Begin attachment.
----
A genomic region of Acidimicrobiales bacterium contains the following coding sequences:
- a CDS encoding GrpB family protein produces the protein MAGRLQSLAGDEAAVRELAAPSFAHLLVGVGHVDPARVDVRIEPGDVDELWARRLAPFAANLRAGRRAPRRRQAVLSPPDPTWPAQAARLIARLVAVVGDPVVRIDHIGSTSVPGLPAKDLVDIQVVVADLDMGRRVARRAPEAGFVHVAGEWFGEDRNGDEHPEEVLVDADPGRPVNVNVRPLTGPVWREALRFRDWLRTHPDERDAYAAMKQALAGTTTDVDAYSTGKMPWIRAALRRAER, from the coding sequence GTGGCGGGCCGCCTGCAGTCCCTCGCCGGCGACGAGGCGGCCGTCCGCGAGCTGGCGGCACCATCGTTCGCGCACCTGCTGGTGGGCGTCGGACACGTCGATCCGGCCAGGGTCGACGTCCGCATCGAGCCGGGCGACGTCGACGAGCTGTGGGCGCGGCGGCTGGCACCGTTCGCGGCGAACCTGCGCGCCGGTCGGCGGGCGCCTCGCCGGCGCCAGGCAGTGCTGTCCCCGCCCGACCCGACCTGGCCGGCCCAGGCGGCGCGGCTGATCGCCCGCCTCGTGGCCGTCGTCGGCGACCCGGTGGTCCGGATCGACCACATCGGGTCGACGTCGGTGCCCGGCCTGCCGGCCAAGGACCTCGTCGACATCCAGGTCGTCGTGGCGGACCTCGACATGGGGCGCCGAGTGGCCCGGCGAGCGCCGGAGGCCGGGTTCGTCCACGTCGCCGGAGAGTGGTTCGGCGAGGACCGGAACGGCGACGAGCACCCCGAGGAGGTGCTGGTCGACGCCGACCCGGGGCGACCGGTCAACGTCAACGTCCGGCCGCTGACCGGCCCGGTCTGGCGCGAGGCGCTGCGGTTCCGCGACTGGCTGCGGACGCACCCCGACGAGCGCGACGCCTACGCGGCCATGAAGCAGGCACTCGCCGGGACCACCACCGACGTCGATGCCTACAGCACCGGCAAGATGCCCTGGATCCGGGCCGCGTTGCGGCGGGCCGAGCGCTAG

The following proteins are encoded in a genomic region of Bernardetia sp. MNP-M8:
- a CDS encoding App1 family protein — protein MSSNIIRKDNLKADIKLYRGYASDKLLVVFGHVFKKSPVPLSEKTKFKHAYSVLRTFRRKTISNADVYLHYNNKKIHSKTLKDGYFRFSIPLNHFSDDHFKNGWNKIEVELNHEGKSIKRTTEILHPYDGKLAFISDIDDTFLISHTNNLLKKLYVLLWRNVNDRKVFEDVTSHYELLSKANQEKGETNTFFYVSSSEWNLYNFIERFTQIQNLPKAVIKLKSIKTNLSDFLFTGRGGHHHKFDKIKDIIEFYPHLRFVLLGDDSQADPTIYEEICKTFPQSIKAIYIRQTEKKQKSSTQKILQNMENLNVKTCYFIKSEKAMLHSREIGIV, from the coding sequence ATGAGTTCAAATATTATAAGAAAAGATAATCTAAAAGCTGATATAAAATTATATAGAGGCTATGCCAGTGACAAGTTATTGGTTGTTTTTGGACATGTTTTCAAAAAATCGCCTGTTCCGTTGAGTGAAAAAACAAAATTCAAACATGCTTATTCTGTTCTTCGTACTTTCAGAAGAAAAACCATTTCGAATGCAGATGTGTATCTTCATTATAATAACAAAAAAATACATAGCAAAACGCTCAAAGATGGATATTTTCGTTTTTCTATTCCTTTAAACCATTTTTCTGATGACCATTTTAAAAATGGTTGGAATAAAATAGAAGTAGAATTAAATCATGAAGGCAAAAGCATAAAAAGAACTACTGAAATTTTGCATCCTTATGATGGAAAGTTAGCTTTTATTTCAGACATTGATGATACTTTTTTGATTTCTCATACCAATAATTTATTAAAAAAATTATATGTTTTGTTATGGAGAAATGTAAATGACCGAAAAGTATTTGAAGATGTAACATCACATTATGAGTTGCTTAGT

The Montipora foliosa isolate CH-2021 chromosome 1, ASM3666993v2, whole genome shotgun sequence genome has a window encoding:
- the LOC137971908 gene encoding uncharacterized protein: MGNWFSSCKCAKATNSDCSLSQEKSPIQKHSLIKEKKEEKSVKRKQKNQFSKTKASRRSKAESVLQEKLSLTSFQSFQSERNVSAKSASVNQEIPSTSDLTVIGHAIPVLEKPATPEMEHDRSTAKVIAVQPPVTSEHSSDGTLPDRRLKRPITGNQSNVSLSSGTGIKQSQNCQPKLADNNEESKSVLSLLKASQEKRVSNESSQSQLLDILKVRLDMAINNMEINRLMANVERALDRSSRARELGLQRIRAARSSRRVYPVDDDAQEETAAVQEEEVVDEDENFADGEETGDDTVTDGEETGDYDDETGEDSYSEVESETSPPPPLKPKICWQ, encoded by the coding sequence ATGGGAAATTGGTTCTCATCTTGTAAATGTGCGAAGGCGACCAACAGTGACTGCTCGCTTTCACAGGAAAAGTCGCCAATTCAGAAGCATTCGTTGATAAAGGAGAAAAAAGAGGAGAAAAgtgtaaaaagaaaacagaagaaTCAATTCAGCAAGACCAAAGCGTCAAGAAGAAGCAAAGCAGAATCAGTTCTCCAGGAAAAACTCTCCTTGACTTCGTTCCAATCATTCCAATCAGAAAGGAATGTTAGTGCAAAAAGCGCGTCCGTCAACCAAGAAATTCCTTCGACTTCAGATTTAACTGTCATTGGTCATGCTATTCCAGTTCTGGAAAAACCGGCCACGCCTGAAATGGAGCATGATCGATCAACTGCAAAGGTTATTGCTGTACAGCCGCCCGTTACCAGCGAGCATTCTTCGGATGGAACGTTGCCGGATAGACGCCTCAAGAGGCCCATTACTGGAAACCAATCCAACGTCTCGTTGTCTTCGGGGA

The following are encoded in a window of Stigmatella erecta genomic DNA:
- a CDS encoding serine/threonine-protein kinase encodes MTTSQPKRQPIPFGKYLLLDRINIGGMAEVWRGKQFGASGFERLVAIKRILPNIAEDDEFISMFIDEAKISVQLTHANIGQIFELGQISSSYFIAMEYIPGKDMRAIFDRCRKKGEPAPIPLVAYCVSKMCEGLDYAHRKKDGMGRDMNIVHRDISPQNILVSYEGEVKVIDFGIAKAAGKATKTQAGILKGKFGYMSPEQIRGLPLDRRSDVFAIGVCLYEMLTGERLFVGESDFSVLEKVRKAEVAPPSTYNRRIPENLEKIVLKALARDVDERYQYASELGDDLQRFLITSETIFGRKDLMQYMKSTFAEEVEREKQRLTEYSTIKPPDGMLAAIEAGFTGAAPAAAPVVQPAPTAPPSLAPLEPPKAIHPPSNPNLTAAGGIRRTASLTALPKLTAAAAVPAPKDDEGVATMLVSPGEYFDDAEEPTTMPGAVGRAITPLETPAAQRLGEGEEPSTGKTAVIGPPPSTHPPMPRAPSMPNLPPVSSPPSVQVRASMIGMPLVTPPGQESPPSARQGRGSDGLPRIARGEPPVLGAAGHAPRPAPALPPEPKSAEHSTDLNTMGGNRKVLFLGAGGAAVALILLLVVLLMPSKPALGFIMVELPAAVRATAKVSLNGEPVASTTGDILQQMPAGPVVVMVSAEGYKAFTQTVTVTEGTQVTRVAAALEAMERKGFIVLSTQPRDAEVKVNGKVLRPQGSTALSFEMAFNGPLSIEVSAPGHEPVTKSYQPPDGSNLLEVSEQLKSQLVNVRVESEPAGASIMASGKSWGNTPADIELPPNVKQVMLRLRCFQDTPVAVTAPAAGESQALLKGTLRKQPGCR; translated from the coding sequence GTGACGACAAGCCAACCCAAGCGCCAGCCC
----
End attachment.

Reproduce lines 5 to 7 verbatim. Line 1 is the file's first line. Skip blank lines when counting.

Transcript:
The Montipora foliosa isolate CH-2021 chromosome 1, ASM3666993v2, whole genome shotgun sequence genome has a window encoding:
- the LOC137971908 gene encoding uncharacterized protein: MGNWFSSCKCAKATNSDCSLSQEKSPIQKHSLIKEKKEEKSVKRKQKNQFSKTKASRRSKAESVLQEKLSLTSFQSFQSERNVSAKSASVNQEIPSTSDLTVIGHAIPVLEKPATPEMEHDRSTAKVIAVQPPVTSEHSSDGTLPDRRLKRPITGNQSNVSLSSGTGIKQSQNCQPKLADNNEESKSVLSLLKASQEKRVSNESSQSQLLDILKVRLDMAINNMEINRLMANVERALDRSSRARELGLQRIRAARSSRRVYPVDDDAQEETAAVQEEEVVDEDENFADGEETGDDTVTDGEETGDYDDETGEDSYSEVESETSPPPPLKPKICWQ, encoded by the coding sequence ATGGGAAATTGGTTCTCATCTTGTAAATGTGCGAAGGCGACCAACAGTGACTGCTCGCTTTCACAGGAAAAGTCGCCAATTCAGAAGCATTCGTTGATAAAGGAGAAAAAAGAGGAGAAAAgtgtaaaaagaaaacagaagaaTCAATTCAGCAAGACCAAAGCGTCAAGAAGAAGCAAAGCAGAATCAGTTCTCCAGGAAAAACTCTCCTTGACTTCGTTCCAATCATTCCAATCAGAAAGGAATGTTAGTGCAAAAAGCGCGTCCGTCAACCAAGAAATTCCTTCGACTTCAGATTTAACTGTCATTGGTCATGCTATTCCAGTTCTGGAAAAACCGGCCACGCCTGAAATGGAGCATGATCGATCAACTGCAAAGGTTATTGCTGTACAGCCGCCCGTTACCAGCGAGCATTCTTCGGATGGAACGTTGCCGGATAGACGCCTCAAGAGGCCCATTACTGGAAACCAATCCAACGTCTCGTTGTCTTCGGGGA

The following are encoded in a window of Stigmatella erecta genomic DNA: